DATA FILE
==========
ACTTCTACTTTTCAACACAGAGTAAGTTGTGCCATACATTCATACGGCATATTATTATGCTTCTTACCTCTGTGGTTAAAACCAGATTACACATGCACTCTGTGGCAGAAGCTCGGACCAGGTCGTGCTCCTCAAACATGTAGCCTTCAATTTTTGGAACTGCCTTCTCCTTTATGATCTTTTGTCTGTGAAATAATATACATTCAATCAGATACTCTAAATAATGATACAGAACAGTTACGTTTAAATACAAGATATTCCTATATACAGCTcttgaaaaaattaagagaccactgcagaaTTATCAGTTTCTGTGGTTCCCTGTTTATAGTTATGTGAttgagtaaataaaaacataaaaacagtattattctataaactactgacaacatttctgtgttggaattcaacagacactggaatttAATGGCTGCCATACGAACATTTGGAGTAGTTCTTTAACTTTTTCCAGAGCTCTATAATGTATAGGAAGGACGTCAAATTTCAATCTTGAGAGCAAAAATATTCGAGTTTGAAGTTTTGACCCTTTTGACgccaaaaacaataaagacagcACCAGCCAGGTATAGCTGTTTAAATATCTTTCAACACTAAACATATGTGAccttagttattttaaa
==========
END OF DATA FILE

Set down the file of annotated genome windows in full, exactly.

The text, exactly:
ACTTCTACTTTTCAACACAGAGTAAGTTGTGCCATACATTCATACGGCATATTATTATGCTTCTTACCTCTGTGGTTAAAACCAGATTACACATGCACTCTGTGGCAGAAGCTCGGACCAGGTCGTGCTCCTCAAACATGTAGCCTTCAATTTTTGGAACTGCCTTCTCCTTTATGATCTTTTGTCTGTGAAATAATATACATTCAATCAGATACTCTAAATAATGATACAGAACAGTTACGTTTAAATACAAGATATTCCTATATACAGCTcttgaaaaaattaagagaccactgcagaaTTATCAGTTTCTGTGGTTCCCTGTTTATAGTTATGTGAttgagtaaataaaaacataaaaacagtattattctataaactactgacaacatttctgtgttggaattcaacagacactggaatttAATGGCTGCCATACGAACATTTGGAGTAGTTCTTTAACTTTTTCCAGAGCTCTATAATGTATAGGAAGGACGTCAAATTTCAATCTTGAGAGCAAAAATATTCGAGTTTGAAGTTTTGACCCTTTTGACgccaaaaacaataaagacagcACCAGCCAGGTATAGCTGTTTAAATATCTTTCAACACTAAACATATGTGAccttagttattttaaa